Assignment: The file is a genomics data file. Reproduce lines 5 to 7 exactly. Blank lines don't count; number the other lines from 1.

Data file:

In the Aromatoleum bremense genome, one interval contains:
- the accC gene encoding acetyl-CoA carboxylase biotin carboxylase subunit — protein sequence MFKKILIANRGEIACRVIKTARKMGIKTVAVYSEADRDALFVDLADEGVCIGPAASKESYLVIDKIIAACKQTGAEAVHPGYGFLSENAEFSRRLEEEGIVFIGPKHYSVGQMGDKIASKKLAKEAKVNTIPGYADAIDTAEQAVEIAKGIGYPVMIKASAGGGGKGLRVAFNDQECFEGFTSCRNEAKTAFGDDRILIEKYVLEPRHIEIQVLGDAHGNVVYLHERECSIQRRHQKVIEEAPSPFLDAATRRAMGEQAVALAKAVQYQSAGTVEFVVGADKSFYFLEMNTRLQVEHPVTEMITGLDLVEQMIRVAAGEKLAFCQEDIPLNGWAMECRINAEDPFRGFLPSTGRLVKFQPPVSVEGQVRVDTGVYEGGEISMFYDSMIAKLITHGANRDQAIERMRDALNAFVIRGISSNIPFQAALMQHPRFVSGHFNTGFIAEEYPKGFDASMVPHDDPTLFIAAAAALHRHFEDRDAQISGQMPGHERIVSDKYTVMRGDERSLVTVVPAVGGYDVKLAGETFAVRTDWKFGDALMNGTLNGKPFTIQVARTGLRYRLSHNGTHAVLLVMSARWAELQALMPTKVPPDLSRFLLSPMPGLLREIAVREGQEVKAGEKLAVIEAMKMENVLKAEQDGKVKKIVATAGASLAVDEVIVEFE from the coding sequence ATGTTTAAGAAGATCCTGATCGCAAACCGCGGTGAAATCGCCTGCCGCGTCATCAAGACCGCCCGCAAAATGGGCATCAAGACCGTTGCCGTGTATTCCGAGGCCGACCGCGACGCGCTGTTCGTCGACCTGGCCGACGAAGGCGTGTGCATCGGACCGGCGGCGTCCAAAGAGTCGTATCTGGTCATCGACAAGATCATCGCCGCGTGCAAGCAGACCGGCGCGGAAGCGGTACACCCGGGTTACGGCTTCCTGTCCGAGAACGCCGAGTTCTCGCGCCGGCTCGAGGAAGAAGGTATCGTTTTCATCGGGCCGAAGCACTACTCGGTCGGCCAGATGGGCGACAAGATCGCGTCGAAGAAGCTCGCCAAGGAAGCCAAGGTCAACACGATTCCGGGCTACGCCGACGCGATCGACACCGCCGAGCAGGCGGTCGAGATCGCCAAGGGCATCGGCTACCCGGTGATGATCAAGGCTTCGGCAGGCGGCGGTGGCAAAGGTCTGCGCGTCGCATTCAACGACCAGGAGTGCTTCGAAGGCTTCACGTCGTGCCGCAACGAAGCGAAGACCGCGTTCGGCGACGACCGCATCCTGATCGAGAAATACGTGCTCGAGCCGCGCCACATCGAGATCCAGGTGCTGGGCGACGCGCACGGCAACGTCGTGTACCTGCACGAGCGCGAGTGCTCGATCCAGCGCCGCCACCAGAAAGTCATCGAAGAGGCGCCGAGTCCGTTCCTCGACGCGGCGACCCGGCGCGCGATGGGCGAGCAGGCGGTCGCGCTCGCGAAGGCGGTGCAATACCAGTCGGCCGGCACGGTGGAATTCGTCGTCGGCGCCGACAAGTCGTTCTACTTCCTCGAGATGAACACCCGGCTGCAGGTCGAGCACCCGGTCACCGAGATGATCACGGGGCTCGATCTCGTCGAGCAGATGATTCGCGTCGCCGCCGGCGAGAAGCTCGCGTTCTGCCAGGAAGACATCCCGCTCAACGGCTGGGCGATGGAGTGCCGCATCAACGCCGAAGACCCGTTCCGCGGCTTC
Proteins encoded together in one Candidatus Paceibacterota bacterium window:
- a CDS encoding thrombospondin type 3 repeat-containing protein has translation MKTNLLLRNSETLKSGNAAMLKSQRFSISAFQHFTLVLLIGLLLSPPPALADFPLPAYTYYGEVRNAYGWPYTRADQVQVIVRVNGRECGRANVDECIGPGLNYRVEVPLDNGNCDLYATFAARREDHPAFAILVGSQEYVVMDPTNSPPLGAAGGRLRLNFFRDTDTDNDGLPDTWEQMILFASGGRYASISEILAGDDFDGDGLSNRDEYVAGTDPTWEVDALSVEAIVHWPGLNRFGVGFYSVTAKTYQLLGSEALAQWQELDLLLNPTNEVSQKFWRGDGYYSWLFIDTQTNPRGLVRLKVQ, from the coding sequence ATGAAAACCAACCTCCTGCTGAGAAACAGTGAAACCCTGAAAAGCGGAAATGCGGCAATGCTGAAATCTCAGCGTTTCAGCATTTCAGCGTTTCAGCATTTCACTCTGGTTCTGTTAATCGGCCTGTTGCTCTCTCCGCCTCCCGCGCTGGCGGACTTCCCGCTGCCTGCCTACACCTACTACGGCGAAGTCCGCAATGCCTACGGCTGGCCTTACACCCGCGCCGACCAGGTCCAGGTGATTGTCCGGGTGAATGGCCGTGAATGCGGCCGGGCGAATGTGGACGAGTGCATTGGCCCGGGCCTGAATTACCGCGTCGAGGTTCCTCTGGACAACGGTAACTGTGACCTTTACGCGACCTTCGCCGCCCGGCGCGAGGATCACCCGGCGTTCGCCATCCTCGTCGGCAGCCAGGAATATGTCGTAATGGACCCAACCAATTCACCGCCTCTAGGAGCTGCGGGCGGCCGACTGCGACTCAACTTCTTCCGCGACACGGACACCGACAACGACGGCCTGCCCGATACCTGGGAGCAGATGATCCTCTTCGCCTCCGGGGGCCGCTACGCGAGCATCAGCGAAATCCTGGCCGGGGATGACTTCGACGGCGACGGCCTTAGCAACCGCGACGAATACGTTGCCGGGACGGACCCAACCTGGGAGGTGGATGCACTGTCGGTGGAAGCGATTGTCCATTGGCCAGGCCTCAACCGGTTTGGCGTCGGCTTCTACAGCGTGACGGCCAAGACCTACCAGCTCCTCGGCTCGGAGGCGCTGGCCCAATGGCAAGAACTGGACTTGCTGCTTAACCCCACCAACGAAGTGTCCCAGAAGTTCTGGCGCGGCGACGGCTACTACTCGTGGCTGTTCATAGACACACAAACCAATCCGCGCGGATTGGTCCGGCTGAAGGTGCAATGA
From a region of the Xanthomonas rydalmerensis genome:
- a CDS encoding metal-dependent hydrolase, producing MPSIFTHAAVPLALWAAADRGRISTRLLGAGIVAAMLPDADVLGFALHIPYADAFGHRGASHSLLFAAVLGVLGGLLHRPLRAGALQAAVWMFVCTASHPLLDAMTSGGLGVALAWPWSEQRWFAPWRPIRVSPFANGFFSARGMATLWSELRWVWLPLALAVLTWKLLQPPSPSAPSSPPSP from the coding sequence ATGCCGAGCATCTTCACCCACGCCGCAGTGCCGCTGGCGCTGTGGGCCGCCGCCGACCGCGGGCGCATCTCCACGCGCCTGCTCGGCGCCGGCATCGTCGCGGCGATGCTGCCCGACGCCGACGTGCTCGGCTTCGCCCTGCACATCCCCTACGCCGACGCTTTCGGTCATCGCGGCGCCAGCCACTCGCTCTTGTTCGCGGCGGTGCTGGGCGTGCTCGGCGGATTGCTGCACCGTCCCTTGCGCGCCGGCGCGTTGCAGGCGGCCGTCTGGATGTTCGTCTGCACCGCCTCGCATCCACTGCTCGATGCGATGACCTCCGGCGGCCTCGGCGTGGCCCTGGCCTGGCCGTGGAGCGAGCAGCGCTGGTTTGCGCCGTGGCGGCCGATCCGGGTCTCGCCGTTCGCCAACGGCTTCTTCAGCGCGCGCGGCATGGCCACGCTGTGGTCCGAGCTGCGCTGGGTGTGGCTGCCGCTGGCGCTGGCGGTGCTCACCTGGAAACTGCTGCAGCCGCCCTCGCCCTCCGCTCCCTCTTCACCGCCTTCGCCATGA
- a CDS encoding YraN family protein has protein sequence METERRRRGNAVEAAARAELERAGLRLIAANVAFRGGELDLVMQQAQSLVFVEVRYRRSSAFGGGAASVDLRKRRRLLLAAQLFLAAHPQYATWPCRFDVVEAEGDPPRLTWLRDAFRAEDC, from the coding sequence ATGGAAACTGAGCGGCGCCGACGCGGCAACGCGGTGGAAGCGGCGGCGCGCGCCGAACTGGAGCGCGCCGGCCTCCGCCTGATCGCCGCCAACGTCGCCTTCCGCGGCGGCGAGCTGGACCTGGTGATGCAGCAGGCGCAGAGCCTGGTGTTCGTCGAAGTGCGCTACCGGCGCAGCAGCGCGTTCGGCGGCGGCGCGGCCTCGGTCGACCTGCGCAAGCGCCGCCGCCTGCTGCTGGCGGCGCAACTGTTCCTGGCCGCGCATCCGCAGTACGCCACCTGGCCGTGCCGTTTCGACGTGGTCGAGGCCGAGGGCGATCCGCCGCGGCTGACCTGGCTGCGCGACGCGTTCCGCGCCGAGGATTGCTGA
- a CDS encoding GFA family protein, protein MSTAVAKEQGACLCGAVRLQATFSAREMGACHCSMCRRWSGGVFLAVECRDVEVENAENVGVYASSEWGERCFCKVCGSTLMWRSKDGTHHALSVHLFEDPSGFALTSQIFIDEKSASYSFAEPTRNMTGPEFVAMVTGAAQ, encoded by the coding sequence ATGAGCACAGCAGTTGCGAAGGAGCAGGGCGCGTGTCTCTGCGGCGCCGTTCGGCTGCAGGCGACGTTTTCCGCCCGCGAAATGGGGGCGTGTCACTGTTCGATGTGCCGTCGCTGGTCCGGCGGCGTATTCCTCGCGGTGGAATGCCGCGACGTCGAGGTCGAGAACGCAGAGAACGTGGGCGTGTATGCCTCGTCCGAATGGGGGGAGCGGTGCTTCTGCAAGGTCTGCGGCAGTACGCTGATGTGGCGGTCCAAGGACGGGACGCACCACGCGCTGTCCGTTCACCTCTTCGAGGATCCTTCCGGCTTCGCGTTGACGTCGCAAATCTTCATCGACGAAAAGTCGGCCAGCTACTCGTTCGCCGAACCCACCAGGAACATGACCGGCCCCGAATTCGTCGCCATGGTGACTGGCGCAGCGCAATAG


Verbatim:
From a region of the Xanthomonas rydalmerensis genome:
- a CDS encoding metal-dependent hydrolase, producing MPSIFTHAAVPLALWAAADRGRISTRLLGAGIVAAMLPDADVLGFALHIPYADAFGHRGASHSLLFAAVLGVLGGLLHRPLRAGALQAAVWMFVCTASHPLLDAMTSGGLGVALAWPWSEQRWFAPWRPIRVSPFANGFFSARGMATLWSELRWVWLPLALAVLTWKLLQPPSPSAPSSPPSP from the coding sequence ATGCCGAGCATCTTCACCCACGCCGCAGTGCCGCTGGCGCTGTGGGCCGCCGCCGACCGCGGGCGCATCTCCACGCGCCTGCTCGGCGCCGGCATCGTCGCGGCGATGCTGCCCGACGCCGACGTGCTCGGCTTCGCCCTGCACATCCCCTACGCCGACGCTTTCGGTCATCGCGGCGCCAGCCACTCGCTCTTGTTCGCGGCGGTGCTGGGCGTGCTCGGCGGATTGCTGCACCGTCCCTTGCGCGCCGGCGCGTTGCAGGCGGCCGTCTGGATGTTCGTCTGCACCGCCTCGCATCCACTGCTCGATGCGATGACCTCCGGCGGCCTCGGCGTGGCCCTGGCCTGGCCGTGGAGCGAGCAGCGCTGGTTTGCGCCGTGGCGGCCGATCCGGGTCTCGCCGTTCGCCAACGGCTTCTTCAGCGCGCGCGGCATGGCCACGCTGTGGTCCGAGCTGCGCTGGGTGTGGCTGCCGCTGGCGCTGGCGGTGCTCACCTGGAAACTGCTGCAGCCGCCCTCGCCCTCCGCTCCCTCTTCACCGCCTTCGCCATGA
- a CDS encoding YraN family protein has protein sequence METERRRRGNAVEAAARAELERAGLRLIAANVAFRGGELDLVMQQAQSLVFVEVRYRRSSAFGGGAASVDLRKRRRLLLAAQLFLAAHPQYATWPCRFDVVEAEGDPPRLTWLRDAFRAEDC, from the coding sequence ATGGAAACTGAGCGGCGCCGACGCGGCAACGCGGTGGAAGCGGCGGCGCGCGCCGAACTGGAGCGCGCCGGCCTCCGCCTGATCGCCGCCAACGTCGCCTTCCGCGGCGGCGAGCTGGACCTGGTGATGCAGCAGGCGCAGAGCCTGGTGTTCGTCGAAGTGCGCTACCGGCGCAGCAGCGCGTTCGGCGGCGGCGCGGCCTCGGTCGACCTGCGCAAGCGCCGCCGCCTGCTGCTGGCGGCGCAACTGTTCCTGGCCGCGCATCCGCAGTACGCCACCTGGCCGTGCCGTTTCGACGTGGTCGAGGCCGAGGGCGATCCGCCGCGGCTGACCTGGCTGCGCGACGCGTTCCGCGCCGAGGATTGCTGA